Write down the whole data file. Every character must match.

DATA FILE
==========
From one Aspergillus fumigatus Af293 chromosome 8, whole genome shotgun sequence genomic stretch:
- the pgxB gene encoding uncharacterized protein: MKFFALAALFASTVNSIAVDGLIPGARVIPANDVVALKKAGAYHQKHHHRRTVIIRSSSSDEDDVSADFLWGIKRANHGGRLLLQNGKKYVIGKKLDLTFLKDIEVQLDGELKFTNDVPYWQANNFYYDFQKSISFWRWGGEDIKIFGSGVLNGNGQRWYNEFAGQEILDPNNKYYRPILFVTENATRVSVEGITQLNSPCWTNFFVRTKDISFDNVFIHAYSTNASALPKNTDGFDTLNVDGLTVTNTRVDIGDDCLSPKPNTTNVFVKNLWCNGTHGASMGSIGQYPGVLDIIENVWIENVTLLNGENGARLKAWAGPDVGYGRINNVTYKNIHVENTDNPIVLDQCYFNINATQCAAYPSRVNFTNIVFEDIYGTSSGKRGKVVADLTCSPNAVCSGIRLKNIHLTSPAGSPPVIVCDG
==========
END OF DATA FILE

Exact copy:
From one Aspergillus fumigatus Af293 chromosome 8, whole genome shotgun sequence genomic stretch:
- the pgxB gene encoding uncharacterized protein: MKFFALAALFASTVNSIAVDGLIPGARVIPANDVVALKKAGAYHQKHHHRRTVIIRSSSSDEDDVSADFLWGIKRANHGGRLLLQNGKKYVIGKKLDLTFLKDIEVQLDGELKFTNDVPYWQANNFYYDFQKSISFWRWGGEDIKIFGSGVLNGNGQRWYNEFAGQEILDPNNKYYRPILFVTENATRVSVEGITQLNSPCWTNFFVRTKDISFDNVFIHAYSTNASALPKNTDGFDTLNVDGLTVTNTRVDIGDDCLSPKPNTTNVFVKNLWCNGTHGASMGSIGQYPGVLDIIENVWIENVTLLNGENGARLKAWAGPDVGYGRINNVTYKNIHVENTDNPIVLDQCYFNINATQCAAYPSRVNFTNIVFEDIYGTSSGKRGKVVADLTCSPNAVCSGIRLKNIHLTSPAGSPPVIVCDG